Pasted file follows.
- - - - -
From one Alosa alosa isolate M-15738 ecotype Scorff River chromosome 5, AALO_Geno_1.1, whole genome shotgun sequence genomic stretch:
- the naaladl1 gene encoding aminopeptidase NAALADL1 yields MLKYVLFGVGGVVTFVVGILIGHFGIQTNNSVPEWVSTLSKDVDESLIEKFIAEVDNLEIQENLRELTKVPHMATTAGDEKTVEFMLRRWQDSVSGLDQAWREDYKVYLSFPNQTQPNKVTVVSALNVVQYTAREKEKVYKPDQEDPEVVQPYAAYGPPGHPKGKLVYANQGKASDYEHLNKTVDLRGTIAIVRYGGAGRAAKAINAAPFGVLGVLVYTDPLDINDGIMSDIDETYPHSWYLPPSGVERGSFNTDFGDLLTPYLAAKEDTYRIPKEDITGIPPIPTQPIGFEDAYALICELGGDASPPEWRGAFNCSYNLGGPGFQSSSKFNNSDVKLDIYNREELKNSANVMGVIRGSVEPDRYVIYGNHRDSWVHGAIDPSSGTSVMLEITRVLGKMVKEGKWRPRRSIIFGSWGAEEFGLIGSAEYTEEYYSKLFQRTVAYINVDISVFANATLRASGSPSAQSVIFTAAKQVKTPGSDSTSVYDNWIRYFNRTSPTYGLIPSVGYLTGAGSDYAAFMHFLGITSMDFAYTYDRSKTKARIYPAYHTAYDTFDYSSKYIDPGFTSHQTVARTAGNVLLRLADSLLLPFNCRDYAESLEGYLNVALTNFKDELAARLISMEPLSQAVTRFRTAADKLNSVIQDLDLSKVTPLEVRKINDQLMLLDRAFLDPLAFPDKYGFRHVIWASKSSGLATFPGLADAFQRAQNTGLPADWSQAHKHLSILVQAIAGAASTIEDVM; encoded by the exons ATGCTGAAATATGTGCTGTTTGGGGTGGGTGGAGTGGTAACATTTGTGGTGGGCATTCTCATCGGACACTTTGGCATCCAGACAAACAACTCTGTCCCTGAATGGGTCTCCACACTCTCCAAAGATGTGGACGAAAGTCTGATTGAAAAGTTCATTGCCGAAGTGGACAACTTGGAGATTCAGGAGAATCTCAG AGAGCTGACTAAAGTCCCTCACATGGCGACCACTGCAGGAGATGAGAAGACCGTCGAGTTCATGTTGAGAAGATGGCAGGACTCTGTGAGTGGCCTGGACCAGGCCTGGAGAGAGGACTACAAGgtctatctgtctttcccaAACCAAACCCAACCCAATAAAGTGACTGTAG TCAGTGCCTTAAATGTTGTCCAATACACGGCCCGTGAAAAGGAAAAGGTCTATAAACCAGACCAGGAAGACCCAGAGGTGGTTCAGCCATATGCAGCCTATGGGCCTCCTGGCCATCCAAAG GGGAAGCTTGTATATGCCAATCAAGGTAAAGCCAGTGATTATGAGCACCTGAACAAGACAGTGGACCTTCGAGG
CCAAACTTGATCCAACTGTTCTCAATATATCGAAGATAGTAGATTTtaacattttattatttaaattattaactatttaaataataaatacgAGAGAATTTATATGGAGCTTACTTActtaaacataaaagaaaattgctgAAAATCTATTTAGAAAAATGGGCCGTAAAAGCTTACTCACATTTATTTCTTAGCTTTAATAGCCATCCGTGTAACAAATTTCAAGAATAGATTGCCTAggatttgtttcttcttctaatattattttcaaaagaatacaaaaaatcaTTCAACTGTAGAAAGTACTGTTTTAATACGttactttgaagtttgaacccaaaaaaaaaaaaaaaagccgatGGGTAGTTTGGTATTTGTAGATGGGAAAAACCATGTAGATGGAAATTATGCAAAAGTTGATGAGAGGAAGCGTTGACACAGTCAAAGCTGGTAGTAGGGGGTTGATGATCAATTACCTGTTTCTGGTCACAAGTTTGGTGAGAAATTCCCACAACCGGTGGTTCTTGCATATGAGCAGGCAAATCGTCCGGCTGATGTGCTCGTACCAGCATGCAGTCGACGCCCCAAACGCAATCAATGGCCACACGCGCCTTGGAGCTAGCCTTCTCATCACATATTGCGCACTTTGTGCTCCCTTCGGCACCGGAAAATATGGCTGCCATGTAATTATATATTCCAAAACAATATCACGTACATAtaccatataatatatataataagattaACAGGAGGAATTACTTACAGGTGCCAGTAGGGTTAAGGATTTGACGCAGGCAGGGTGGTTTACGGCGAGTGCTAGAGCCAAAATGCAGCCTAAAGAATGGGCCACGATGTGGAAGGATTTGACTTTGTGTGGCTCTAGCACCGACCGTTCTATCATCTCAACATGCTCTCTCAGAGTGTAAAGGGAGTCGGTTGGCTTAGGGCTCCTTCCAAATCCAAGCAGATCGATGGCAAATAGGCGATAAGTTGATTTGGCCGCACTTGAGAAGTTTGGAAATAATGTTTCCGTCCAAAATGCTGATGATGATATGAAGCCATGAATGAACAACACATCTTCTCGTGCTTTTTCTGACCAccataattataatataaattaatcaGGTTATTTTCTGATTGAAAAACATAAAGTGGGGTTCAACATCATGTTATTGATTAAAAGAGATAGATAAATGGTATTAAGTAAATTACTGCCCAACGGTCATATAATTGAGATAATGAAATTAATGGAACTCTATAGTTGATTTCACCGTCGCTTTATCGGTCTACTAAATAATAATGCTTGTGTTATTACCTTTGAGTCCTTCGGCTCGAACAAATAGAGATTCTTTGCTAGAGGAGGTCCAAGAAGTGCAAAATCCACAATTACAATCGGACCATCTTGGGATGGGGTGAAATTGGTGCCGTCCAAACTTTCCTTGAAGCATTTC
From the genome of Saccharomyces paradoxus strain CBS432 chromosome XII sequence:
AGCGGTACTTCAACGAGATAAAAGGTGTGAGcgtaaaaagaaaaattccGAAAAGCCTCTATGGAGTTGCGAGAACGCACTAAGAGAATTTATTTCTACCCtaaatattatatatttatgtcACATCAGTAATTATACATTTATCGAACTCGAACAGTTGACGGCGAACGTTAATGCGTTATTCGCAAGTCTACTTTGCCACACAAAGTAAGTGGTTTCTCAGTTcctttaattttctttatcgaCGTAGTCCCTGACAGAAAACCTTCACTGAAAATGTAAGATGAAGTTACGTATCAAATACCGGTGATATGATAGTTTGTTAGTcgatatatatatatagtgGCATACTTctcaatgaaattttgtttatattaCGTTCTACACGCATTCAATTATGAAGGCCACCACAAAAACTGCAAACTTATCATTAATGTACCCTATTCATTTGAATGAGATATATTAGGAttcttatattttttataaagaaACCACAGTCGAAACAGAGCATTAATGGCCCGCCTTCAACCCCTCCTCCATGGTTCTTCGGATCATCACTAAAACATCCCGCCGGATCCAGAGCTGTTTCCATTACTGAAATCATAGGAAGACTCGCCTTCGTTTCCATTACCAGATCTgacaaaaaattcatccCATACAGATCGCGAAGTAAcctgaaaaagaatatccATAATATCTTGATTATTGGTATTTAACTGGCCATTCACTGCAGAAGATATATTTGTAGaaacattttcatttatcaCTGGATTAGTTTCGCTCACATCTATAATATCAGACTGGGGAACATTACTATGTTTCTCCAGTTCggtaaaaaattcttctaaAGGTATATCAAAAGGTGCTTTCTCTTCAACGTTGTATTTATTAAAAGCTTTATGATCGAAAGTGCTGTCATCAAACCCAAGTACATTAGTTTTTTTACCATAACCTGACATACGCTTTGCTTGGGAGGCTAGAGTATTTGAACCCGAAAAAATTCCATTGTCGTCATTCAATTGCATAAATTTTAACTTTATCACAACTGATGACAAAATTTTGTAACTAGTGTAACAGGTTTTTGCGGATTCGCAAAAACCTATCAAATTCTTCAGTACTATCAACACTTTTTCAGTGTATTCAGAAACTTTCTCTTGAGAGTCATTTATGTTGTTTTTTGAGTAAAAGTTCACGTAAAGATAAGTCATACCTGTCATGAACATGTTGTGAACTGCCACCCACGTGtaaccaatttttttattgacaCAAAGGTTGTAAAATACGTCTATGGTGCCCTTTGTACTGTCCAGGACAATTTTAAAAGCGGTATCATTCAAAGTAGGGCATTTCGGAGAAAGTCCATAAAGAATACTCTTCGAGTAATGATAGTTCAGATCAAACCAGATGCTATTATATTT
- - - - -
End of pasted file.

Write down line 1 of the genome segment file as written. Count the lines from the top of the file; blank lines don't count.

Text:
From one Alosa alosa isolate M-15738 ecotype Scorff River chromosome 5, AALO_Geno_1.1, whole genome shotgun sequence genomic stretch: